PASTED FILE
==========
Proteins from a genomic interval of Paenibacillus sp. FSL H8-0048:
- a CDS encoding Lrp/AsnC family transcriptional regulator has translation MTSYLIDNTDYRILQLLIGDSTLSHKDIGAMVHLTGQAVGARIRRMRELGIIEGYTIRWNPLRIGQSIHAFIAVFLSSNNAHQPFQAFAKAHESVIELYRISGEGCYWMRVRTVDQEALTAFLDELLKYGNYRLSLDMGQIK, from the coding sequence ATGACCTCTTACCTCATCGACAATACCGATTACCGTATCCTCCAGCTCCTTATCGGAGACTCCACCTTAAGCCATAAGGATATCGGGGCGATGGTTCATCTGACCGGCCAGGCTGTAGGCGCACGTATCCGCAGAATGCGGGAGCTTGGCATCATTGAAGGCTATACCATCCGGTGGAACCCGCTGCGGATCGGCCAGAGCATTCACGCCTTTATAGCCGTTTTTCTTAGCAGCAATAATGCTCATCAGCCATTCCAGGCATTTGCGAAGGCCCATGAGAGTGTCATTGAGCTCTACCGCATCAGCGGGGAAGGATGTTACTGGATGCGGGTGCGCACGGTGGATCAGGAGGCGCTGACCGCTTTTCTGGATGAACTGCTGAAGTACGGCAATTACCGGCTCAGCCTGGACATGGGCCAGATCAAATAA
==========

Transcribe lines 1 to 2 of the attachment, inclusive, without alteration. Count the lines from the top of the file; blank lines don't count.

Proteins from a genomic interval of Paenibacillus sp. FSL H8-0048:
- a CDS encoding Lrp/AsnC family transcriptional regulator has translation MTSYLIDNTDYRILQLLIGDSTLSHKDIGAMVHLTGQAVGARIRRMRELGIIEGYTIRWNPLRIGQSIHAFIAVFLSSNNAHQPFQAFAKAHESVIELYRISGEGCYWMRVRTVDQEALTAFLDELLKYGNYRLSLDMGQIK, from the coding sequence ATGACCTCTTACCTCATCGACAATACCGATTACCGTATCCTCCAGCTCCTTATCGGAGACTCCACCTTAAGCCATAAGGATATCGGGGCGATGGTTCATCTGACCGGCCAGGCTGTAGGCGCACGTATCCGCAGAATGCGGGAGCTTGGCATCATTGAAGGCTATACCATCCGGTGGAACCCGCTGCGGATCGGCCAGAGCATTCACGCCTTTATAGCCGTTTTTCTTAGCAGCAATAATGCTCATCAGCCATTCCAGGCATTTGCGAAGGCCCATGAGAGTGTCATTGAGCTCTACCGCATCAGCGGGGAAGGATGTTACTGGATGCGGGTGCGCACGGTGGATCAGGAGGCGCTGACCGCTTTTCTGGATGAACTGCTGAAGTACGGCAATTACCGGCTCAGCCTGGACATGGGCCAGATCAAATAA